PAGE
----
I predict the major leaguer who breaks the lavender barrier will be a pretty big star, someone who can be confident that his teammates will stick with him despite any misgivings they might have. As Phillies manager Larry Bowa pointed out Tuesday, "If he hits .340 it probably would be easier than if he hits .220." If Sammy Sosa says, "I'm queer," the Chicago Cubs suddenly become a very gay-friendly bunch.
Great. Now all we need is an incredibly brave soul, who has Hall of Fame talent, to prove to not only his teammates, not to mention to the front office and fans, that he deserves to be there, but also to the Garrison Hearsts, Tim Hardaways as well as the Todd Jones, John Rockers, Martina Hingis and Terrell Owens of the world.
Kaufman continues: "And 100, or 50, or let's be optimistic and say 20 years from now, we'll look up from our bar-stool game of naming an all-time all-gay team -- Carstairs at short! No, McGillicutty! -- and have to remind ourselves why it was such a brave thing to do when that first player came out of the closet."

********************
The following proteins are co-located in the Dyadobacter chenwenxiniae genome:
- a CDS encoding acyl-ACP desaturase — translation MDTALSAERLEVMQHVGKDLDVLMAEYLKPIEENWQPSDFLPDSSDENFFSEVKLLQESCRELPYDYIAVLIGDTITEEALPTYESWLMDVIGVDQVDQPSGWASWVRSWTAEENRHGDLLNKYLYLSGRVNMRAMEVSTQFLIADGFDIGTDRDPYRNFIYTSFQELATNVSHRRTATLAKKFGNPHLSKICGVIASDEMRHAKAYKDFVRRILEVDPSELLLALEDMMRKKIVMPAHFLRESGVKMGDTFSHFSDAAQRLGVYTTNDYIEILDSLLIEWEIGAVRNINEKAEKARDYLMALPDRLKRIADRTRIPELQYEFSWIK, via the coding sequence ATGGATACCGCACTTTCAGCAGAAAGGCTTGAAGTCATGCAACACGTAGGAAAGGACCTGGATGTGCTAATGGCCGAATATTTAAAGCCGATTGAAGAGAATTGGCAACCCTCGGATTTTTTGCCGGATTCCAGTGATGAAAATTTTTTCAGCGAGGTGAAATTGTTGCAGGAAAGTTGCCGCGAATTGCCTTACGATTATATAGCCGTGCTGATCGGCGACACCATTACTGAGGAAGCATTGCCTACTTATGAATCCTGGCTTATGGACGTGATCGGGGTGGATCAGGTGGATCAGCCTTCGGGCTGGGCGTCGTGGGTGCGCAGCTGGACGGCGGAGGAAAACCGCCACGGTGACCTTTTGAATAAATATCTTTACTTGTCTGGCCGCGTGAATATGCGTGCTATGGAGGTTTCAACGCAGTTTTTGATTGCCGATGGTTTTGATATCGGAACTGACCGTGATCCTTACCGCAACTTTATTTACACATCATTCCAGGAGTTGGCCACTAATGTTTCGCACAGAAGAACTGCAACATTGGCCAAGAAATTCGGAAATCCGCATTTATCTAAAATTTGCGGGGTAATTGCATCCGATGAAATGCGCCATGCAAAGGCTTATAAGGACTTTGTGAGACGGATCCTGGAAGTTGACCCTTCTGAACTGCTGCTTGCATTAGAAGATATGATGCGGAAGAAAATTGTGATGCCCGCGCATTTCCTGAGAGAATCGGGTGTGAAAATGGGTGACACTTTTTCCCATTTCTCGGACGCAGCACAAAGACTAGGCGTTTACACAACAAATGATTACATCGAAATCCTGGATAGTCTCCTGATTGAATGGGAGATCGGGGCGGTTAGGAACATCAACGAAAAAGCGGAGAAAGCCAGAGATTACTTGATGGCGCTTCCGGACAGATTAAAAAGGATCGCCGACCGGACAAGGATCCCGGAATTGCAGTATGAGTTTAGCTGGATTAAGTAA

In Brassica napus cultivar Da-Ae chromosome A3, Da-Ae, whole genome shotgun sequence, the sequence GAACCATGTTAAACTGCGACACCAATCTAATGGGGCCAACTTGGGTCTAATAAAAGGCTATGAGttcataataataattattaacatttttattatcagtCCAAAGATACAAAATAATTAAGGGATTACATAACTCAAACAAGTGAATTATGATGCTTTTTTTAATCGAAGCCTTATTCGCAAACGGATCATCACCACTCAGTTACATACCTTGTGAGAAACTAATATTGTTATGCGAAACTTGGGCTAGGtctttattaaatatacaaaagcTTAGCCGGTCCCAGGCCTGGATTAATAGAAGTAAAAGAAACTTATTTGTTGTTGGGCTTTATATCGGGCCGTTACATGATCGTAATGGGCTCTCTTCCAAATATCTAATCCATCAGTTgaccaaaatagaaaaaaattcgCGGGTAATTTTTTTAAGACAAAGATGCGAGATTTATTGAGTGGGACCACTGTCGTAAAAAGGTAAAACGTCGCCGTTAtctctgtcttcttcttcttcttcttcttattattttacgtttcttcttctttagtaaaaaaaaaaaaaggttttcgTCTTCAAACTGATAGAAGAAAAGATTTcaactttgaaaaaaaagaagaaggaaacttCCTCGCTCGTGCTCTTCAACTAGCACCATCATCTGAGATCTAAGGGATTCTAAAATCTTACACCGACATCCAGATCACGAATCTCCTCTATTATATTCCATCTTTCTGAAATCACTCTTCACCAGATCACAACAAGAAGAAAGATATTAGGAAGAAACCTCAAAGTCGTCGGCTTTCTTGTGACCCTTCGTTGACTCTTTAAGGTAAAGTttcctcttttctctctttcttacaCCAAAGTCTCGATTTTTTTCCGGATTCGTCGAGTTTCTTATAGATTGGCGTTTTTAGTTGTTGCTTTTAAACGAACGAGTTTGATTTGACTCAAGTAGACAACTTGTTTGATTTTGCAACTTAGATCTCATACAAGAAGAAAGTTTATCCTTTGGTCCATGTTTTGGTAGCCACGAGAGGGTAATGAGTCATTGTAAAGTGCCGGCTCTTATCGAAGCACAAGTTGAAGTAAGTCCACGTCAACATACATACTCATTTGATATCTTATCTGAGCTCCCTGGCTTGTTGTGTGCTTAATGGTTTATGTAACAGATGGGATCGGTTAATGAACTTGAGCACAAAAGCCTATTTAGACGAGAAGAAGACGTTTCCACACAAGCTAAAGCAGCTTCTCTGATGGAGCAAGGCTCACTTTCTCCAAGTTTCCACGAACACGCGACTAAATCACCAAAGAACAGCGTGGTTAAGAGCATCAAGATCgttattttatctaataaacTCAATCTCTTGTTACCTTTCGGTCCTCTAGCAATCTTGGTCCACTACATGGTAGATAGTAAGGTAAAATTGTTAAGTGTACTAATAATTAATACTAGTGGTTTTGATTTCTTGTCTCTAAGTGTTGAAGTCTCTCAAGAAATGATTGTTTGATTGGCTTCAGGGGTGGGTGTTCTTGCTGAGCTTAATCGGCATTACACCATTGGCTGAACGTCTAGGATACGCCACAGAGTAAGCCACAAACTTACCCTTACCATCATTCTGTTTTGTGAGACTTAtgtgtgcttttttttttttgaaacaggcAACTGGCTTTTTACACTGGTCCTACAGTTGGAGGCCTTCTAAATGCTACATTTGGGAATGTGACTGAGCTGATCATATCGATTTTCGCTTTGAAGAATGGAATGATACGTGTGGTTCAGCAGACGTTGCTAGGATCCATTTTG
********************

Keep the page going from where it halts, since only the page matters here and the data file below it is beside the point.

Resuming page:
While it seems rather pie in the sky to say 20 years from now it'll be no big deal to have out and prominent gay athletes, one can hope. In the meantime, the statistics of today tell us that though America is becoming more open, we aren't ready yet. In fact, we're not even ready to talk about it. In that SI.com poll mentioned from a few years ago, they posed the following: "What America needs now is an open discussion about homosexuality and sports." 52% of America voted no.
And so, homosexuality in professional sports remains the gigantic pink elephant in the room—the thing that nobody talks about. It's possible that people don't discuss it or acknowledge it not because it doesn't matter, but because it matters too much.
In any case, they should. The Pink Elephant isn't going away.